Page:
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Escalators – Keep it clean

It is difficult to imagine a major station today that doesn’t include several escalators. Since they were first installed at Earls Court Underground station in 1911, they have become the prime mover when it comes to getting large numbers of passengers between the various levels of our stations.

However, the tragic fire at Kings Cross in 1987 exposed many faults in their design and maintenance. Not only were the escalators there wooden in construction but over eight tonnes of waste material and general detritus (called “fluff” in the official enquiry report) was found in the well beneath them.

Wooden escalators were quickly replaced throughout the underground system and, more widely, they all now tend to be a mixture of aluminium and stainless steel, greatly reducing fire risk. The number of manufacturers has also reduced over time with Otis (USA), Schindler (Switzerland), Kone (Finland), Mitsubishi (Japan) and ThyssenKrupp (Germany) being the main players today. All strive to manufacturer safe and reliable products.

Hazardous waste

The lesson of keeping escalators clean was also learned from Kings Cross. Allowing combustible waste materials to gather is an obvious danger, whilst dirt, spills and small stones from passengers’ shoes not only look unsightly but their abrasive properties can damage the mechanism.

So it is important to keep escalators clean. Until now, that has been easier said than done. Both the treads and risers have to be attended to on a regular basis. Excess solvent and cleaner cannot be allowed to penetrate the internal workings and all this on an endless band of which less than half is exposed at any one time.

The result has been teams of cleaners armed with brushes, cloths and vacuums. Now an innovative British company has combined all those into one portable machine. The company is Rosemor International based in Oxfordshire and the machine is the Rotomac 360.

One step at a time

The escalator still has to be stationary but the Rotomac 360 will simultaneously clean one step and the riser above it in less than a minute. A small amount of citrus-based low-foaming chemical cleaner is sprayed onto the surface and counter-rotating soft brushes agitate that fluid into the dirt between the treads on the steps. The resultant suspension is then automatically vacuumed away.

Rosemor’s machine, weighing 170kg, is easily operated by one person. Between cleaning cycles it ‘walks’ up the staircase, leaving a strip of clean steps and risers behind it. The Rotomac 360 is built to clean the narrowest of escalators so most that are conventionally-sized take two passes to clean – one strip on the right and another to the left. Once all the visible steps are clean it’s simply a question of starting the escalator until the remaining dirty steps are exposed and going through the process again. Then the machine is loaded into its transportation trolley and pushed off to the next escalator that needs attention.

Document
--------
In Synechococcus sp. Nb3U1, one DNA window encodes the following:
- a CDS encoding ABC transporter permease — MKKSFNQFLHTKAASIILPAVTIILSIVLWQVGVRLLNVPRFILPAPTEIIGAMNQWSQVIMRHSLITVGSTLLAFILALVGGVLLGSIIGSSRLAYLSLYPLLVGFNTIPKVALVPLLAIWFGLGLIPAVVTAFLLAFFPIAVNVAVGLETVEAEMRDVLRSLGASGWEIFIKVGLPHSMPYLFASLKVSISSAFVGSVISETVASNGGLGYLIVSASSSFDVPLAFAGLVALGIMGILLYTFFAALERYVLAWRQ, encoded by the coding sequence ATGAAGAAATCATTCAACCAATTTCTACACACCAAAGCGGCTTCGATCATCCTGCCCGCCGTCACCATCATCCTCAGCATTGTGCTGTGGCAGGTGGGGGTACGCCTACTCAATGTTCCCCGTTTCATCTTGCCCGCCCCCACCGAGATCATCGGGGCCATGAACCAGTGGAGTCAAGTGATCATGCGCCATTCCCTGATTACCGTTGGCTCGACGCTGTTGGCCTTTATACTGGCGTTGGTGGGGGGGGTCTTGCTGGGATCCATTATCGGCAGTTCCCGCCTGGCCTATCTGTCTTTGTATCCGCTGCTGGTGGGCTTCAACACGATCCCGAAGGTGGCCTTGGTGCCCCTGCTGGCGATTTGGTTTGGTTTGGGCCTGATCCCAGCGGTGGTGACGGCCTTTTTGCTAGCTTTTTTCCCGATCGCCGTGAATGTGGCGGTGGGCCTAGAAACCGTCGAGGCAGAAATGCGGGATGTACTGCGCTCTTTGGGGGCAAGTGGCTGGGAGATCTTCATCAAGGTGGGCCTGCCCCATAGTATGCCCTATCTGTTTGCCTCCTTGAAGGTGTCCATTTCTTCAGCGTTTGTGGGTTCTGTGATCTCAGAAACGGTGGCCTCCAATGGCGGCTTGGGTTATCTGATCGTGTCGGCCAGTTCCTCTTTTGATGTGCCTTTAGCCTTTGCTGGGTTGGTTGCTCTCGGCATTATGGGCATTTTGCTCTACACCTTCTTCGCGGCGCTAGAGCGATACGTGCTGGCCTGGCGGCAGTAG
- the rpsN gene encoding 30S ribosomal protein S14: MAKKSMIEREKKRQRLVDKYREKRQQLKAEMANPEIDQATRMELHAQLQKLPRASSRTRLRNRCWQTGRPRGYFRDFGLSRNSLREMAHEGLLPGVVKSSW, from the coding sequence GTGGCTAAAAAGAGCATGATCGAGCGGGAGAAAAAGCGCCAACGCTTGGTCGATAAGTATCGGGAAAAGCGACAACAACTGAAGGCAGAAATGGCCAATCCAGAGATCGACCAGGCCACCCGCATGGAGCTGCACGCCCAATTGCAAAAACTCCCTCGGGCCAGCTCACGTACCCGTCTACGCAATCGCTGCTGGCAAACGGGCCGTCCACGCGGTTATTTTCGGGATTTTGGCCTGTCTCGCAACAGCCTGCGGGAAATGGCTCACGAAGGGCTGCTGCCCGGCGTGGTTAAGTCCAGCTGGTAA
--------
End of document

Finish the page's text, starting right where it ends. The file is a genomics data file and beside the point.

Rosemor has been successful in selling the Rotomac 360 to operators of railway stations, airport and shopping centres around the world. Here, its machines are currently operating at Victoria, London Bridge, St Pancras, Gatwick, Reading, Birmingham New Street and Liverpool’s metro stations.

On the move

Building on this success, Rosemor has since released an enhanced version – the Rotofast 560. This uses the same technology to clean both escalators and travelators but can be used on escalators while they are moving, speeding up the process still further. With two 1.5kW motors, it has the power to remove the deepest grime while ensuring that no excess solvent remains behind to cause complications.

Rosemor’s Managing Director Efi Rosen is justifiably proud of his product. “We have designed a system that doesn’t just rely on line of sight to clean, but cleans up and down and horizontally. It’s safe and it’s fast” he asserts. “We know that public demand for hygiene and comfort continues to rise. Grime and dirt are bad for business, bad for safety and maintenance. Our Rotomac 360 and Rotofast 560 clean-machines are designed to help railway cleaning staff work far more effectively.”

It’s good to see a British designed and built machine that is getting so much good reaction from international customers.

Nigel Wordsworth BSc(Hons) MCIJ
Nigel Wordsworth BSc(Hons) MCIJhttp://www.railengineer.co.uk
SPECIALIST AREAS Rolling stock, mechanical equipment, project reports, executive interviews Nigel Wordsworth graduated with an honours degree in Mechanical Engineering from Nottingham University, after which he joined the American aerospace and industrial fastener group SPS Technologies. After a short time at the research laboratories in Pennsylvania, USA, Nigel became responsible for applications engineering to industry in the UK and Western Europe. At this time he advised on various engineering projects, from Formula 1 to machine tools, including a particularly problematic area of bogie design for the HST. A move to the power generation and offshore oil supply sector followed as Nigel became director of Entwistle-Sandiacre, a subsidiary of the Australian-owned group Aurora plc. At the same time, Nigel spent ten years as a Technical Commissioner with the RAC Motor Sports Association, responsible for drafting and enforcing technical regulations for national and international motor racing series. Joining Rail Engineer in 2008, Nigel’s first assignment was a report on new three-dimensional mobile mapping and surveying equipment, swiftly followed by a look at vegetation control machinery. He continues to write on a variety of topics for most issues.
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